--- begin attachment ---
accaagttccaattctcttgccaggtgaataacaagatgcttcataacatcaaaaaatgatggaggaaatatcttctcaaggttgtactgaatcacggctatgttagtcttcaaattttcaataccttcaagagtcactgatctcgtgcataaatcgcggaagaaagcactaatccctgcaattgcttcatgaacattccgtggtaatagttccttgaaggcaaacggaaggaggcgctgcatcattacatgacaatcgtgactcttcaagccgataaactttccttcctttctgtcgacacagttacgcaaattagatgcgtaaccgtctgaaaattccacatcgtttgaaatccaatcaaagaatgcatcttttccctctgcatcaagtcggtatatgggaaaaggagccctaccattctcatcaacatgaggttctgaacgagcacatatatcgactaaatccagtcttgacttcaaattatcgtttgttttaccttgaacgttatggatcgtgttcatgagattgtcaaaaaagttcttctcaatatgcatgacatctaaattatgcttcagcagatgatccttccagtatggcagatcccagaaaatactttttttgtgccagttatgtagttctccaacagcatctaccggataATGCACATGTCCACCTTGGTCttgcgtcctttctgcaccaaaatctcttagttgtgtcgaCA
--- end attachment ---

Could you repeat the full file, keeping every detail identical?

accaagttccaattctcttgccaggtgaataacaagatgcttcataacatcaaaaaatgatggaggaaatatcttctcaaggttgtactgaatcacggctatgttagtcttcaaattttcaataccttcaagagtcactgatctcgtgcataaatcgcggaagaaagcactaatccctgcaattgcttcatgaacattccgtggtaatagttccttgaaggcaaacggaaggaggcgctgcatcattacatgacaatcgtgactcttcaagccgataaactttccttcctttctgtcgacacagttacgcaaattagatgcgtaaccgtctgaaaattccacatcgtttgaaatccaatcaaagaatgcatcttttccctctgcatcaagtcggtatatgggaaaaggagccctaccattctcatcaacatgaggttctgaacgagcacatatatcgactaaatccagtcttgacttcaaattatcgtttgttttaccttgaacgttatggatcgtgttcatgagattgtcaaaaaagttcttctcaatatgcatgacatctaaattatgcttcagcagatgatccttccagtatggcagatcccagaaaatactttttttgtgccagttatgtagttctccaacagcatctaccggataATGCACATGTCCACCTTGGTCttgcgtcctttctgcaccaaaatctcttagttgtgtcgaCA